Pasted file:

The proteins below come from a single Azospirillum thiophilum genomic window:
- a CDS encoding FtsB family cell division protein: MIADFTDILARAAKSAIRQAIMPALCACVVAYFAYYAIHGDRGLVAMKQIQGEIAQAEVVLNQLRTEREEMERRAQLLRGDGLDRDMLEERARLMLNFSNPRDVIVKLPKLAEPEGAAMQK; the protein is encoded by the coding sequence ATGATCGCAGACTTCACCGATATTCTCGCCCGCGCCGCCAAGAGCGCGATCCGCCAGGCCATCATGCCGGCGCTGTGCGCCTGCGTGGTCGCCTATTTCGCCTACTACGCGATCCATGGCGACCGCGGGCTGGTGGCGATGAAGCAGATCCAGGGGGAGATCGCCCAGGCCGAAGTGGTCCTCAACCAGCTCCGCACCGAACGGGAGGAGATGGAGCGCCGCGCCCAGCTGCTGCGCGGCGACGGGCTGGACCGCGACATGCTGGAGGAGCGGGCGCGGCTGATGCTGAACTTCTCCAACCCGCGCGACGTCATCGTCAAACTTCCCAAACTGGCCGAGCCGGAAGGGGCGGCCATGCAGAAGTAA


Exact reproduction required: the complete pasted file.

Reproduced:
The proteins below come from a single Azospirillum thiophilum genomic window:
- a CDS encoding FtsB family cell division protein: MIADFTDILARAAKSAIRQAIMPALCACVVAYFAYYAIHGDRGLVAMKQIQGEIAQAEVVLNQLRTEREEMERRAQLLRGDGLDRDMLEERARLMLNFSNPRDVIVKLPKLAEPEGAAMQK; the protein is encoded by the coding sequence ATGATCGCAGACTTCACCGATATTCTCGCCCGCGCCGCCAAGAGCGCGATCCGCCAGGCCATCATGCCGGCGCTGTGCGCCTGCGTGGTCGCCTATTTCGCCTACTACGCGATCCATGGCGACCGCGGGCTGGTGGCGATGAAGCAGATCCAGGGGGAGATCGCCCAGGCCGAAGTGGTCCTCAACCAGCTCCGCACCGAACGGGAGGAGATGGAGCGCCGCGCCCAGCTGCTGCGCGGCGACGGGCTGGACCGCGACATGCTGGAGGAGCGGGCGCGGCTGATGCTGAACTTCTCCAACCCGCGCGACGTCATCGTCAAACTTCCCAAACTGGCCGAGCCGGAAGGGGCGGCCATGCAGAAGTAA